Several hundred refugees returned to Syria from Lebanon on Thursday while hundreds more waited to hear whether their applications to go home would be approved by Syrian authorities.
With their possessions piled high on trucks and tractors, around 300 Syrian refugees began trickling out of the border town of Arsal in the early morning. They represent a fraction of the 1 million refugees in Lebanon – about a quarter of its population – registered by the United Nations.
“We are going back to our country, our home, in our cars, with our possessions and our families,” said Ali Abdullah, 34, who fled four years ago to Lebanon, where one of his two sons was born a refugee.
Arriving on the Syrian side of the border a few hours later, he said: “I want to visit all of Syria. I’ve missed it.”
The Lebanese authorities hope that more such returns organised directly with Damascus will reduce the number of refugees in Lebanon. But for Lebanon’s policy, the limited scope of Thursday’s return from Arsal points to big complications ahead.
Fearing persecution in Syria, the bulk of refugees in Arsal will only go back in a UN-supervised return, said Ahad Kalkoush, a member of a Syrian refugee council in the town which is hosting tens of thousands of Syrians.
Around 3,000 refugees in Arsal have submitted their names to the Lebanese authorities to go back to Syria in the return being organised by the two governments.
The Syrian authorities had so far approved 300 of the names submitted to them by Lebanon’s General Security Directorate, said Basel al-Hujairi, the head of the Arsal municipal council.
“(The Syrians) did not reject any of the people registered but there are about 60 or 70 people who wanted to return today who had not obtained permission and reached the borders (where) the Syrian authorities sent them back,” he told Reuters.
Hossam Ishak tried to return to Syria with his family though his name had yet to be approved. He said he was turned back by Lebanese security personnel, speaking as he drove his truck loaded with family possessions back into Arsal.
He had been told the approval might come in the next few days “but we don’t know” for sure.
Lebanese President Michel Aoun, who sees the refugee population as an existential threat to Lebanon, says refugees should start returning to parts of Syria he has described as safe even before a political solution to the war is found.
The refugees leaving on Thursday were heading back to areas of Syria near the border where rebels fighting President Bashar al-Assad were defeated by government forces with critical support from the Iran-backed Lebanese group Hezbollah.
The UN refugee agency UNHCR said it was not involved in organizing the returns, and its team in Syria had so far not been able to access the villages where people were headed.
The UN view, supported by donor states, is that conditions for returns to Syria are not yet fulfilled. UN-backed efforts to forge a peace deal are making little or no progress as Assad presses military campaigns to defeat his enemies.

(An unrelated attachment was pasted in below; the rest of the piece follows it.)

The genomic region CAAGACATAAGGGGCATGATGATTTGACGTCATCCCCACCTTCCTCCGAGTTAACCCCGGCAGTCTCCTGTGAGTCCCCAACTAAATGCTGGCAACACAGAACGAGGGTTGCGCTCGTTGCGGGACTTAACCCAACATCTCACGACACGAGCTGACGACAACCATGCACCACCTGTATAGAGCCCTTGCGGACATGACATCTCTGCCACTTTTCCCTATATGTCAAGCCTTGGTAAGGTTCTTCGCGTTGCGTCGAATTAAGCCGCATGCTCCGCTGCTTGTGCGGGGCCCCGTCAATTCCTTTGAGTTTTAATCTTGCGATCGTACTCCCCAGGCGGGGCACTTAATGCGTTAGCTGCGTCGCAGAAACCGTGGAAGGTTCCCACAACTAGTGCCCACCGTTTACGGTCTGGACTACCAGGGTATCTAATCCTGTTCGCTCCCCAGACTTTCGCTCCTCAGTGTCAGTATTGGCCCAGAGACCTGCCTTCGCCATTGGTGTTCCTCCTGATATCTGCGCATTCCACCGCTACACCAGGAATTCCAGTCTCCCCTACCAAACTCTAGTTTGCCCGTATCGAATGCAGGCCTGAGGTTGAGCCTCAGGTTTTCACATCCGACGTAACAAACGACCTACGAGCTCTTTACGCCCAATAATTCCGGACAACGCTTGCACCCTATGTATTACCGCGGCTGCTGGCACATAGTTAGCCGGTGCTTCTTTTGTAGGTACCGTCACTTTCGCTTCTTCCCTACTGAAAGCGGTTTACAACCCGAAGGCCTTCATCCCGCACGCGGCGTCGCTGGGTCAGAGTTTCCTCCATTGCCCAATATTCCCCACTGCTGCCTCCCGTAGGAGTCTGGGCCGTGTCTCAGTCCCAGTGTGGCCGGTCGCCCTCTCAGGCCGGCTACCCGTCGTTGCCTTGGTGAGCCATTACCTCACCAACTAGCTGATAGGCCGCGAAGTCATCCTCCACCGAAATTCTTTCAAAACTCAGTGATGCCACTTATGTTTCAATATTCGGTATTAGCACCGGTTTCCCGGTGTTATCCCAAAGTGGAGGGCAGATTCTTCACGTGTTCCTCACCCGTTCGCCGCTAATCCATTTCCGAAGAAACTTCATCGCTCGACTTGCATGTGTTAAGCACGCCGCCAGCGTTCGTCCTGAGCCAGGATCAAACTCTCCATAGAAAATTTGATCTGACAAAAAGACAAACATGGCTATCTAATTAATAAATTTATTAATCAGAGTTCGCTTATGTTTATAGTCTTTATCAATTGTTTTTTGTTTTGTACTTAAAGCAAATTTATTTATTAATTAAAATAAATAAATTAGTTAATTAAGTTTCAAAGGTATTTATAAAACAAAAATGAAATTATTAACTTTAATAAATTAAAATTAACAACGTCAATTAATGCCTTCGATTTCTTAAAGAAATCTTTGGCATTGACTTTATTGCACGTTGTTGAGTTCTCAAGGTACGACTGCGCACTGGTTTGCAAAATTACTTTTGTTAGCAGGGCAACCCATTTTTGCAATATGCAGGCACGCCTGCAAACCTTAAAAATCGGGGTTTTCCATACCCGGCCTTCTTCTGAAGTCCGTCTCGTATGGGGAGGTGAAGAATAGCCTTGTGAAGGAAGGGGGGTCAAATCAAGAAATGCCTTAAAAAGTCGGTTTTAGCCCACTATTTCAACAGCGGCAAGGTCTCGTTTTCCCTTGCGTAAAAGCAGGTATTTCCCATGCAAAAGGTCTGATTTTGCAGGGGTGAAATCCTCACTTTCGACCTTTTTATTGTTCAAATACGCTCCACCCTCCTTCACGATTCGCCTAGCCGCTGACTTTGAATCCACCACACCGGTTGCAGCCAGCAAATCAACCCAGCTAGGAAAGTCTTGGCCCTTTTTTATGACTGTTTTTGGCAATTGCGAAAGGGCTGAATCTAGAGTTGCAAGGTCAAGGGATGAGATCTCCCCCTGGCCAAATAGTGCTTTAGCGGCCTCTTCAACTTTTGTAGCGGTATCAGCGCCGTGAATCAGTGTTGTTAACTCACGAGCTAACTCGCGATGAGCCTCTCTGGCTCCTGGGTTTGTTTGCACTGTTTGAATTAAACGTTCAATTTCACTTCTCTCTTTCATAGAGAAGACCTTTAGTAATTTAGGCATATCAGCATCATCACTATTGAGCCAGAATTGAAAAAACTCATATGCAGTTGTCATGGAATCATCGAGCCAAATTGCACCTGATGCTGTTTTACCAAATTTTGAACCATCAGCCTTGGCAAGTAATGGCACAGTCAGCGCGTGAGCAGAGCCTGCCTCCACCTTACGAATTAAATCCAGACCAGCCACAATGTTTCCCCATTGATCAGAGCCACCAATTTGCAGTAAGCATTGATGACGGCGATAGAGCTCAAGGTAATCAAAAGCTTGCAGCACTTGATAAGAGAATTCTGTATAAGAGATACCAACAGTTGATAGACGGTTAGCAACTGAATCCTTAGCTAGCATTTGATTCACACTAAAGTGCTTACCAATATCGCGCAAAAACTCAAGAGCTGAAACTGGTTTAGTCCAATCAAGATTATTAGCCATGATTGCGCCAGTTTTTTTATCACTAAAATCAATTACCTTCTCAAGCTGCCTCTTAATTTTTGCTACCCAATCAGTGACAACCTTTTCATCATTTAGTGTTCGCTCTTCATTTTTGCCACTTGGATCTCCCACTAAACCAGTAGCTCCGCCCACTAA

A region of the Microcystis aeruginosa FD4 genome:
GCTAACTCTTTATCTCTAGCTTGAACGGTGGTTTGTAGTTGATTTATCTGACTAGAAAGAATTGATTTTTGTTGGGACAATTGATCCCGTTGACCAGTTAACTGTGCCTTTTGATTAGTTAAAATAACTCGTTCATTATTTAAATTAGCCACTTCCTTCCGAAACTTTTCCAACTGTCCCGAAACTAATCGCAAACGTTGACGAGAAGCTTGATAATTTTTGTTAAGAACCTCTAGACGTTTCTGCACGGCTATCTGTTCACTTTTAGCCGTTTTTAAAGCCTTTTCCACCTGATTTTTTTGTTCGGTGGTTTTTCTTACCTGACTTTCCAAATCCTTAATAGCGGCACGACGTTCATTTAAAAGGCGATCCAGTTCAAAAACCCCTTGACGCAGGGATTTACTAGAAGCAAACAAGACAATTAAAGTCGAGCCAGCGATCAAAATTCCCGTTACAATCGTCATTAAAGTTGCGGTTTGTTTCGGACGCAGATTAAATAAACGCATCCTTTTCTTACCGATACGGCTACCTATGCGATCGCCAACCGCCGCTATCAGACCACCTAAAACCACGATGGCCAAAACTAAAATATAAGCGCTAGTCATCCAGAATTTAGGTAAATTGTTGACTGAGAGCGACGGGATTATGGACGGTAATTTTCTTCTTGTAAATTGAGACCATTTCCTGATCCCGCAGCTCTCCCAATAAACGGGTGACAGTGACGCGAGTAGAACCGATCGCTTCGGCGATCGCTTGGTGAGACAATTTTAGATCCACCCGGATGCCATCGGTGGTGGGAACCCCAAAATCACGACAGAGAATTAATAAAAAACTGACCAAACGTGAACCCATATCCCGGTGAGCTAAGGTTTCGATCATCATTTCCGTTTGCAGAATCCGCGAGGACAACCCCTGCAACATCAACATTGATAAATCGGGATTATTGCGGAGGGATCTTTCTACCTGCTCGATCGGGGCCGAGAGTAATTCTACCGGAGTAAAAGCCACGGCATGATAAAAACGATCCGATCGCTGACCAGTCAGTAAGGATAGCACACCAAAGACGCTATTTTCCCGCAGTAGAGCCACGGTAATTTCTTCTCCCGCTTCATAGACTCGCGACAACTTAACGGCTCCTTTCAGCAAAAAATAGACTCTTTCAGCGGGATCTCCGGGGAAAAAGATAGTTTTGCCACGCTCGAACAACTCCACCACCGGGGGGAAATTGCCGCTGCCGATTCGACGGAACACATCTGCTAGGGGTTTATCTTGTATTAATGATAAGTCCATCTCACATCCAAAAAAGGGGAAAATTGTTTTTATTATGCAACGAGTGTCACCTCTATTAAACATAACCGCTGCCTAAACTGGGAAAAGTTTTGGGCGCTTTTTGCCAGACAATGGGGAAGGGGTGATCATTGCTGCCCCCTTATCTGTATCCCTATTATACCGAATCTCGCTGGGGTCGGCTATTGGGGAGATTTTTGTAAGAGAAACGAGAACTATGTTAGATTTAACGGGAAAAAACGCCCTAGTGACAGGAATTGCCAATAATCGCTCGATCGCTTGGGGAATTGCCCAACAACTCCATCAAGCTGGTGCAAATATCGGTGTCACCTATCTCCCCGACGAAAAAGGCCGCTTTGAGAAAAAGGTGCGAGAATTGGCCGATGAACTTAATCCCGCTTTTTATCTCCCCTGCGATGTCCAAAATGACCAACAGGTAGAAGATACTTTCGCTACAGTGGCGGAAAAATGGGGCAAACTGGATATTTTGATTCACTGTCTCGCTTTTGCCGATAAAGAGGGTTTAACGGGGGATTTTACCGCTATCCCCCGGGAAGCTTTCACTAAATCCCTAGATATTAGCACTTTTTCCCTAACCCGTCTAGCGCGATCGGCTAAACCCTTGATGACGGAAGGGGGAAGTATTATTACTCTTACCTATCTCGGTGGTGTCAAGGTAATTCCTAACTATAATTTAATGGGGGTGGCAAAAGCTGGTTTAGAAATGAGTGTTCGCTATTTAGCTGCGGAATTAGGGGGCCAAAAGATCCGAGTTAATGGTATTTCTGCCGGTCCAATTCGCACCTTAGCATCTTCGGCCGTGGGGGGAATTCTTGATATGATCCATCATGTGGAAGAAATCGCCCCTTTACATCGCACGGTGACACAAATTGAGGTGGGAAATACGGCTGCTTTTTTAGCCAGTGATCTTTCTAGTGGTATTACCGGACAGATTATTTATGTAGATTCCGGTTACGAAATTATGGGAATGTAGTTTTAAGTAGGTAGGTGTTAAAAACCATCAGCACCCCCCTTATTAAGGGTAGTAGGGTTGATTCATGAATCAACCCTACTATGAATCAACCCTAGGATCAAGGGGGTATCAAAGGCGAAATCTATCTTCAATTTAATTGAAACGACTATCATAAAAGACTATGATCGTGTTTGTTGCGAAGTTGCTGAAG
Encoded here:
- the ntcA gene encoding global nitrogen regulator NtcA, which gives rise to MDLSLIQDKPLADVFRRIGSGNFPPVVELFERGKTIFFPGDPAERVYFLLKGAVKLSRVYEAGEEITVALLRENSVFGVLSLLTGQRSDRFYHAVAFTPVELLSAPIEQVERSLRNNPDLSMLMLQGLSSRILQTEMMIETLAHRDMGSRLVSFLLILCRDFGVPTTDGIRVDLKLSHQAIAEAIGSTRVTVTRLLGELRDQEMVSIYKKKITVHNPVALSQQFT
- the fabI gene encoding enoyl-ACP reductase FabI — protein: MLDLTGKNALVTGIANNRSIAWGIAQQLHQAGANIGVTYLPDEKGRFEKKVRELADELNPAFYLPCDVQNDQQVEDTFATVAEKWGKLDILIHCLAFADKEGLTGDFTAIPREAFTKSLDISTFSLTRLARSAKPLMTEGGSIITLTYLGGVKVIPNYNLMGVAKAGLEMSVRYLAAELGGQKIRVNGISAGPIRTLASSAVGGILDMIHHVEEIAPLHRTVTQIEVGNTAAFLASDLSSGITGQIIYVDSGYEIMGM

Kalkoush, the Arsal refugee official, said there was “no trust in the regime” of Assad. An opposition local council member before he fled Syria, he says concerns include fear of imprisonment and conscription.
“To return without guarantees, with no trust, security or stability – this plan has no foundations for success,” he said, expressing pessimism about the prospects of return and thanking Lebanon for its hospitality.
Lebanon says it is hosting 1.5 million Syrians. They are scattered across the country, often in makeshift camps and severe poverty, facing the risk of arrest because of restrictions on legal residence and work.
Major General Abbas Ibrahim, head of the General Security agency, has said Beirut is working with Syria for the return of thousands of refugees who want to go home.
Ibrahim told Reuters that Thursday’s return marked the “first phase out of thousands”.
Syrians seeking return had asked General Security if they could secure a six-month reprieve from military service, he said. The Syrian authorities had replied “they have no problem with six months”, Ibrahim said, but there were no guarantees “they will not serve in the Syrian army”.
“We have nothing to do with this” issue, he added. Military service is a legal requirement in Syria.
Several of the refugees returning on Thursday said relatives had assured them their houses were fit to live in. Others had heard theirs were destroyed or damaged.
“The house needs work, there are no windows, no doors…We cannot live there,” said Murshid Darwish, 55, who had decided to stay in Arsal instead of returning with her cousin on Thursday.
Once my room is fixed, I will go back.
Holding a child under each arm, Hala Fidda said she was glad to be going home to Yabroud though her home was destroyed. “We will live with someone until we sort ourselves out.”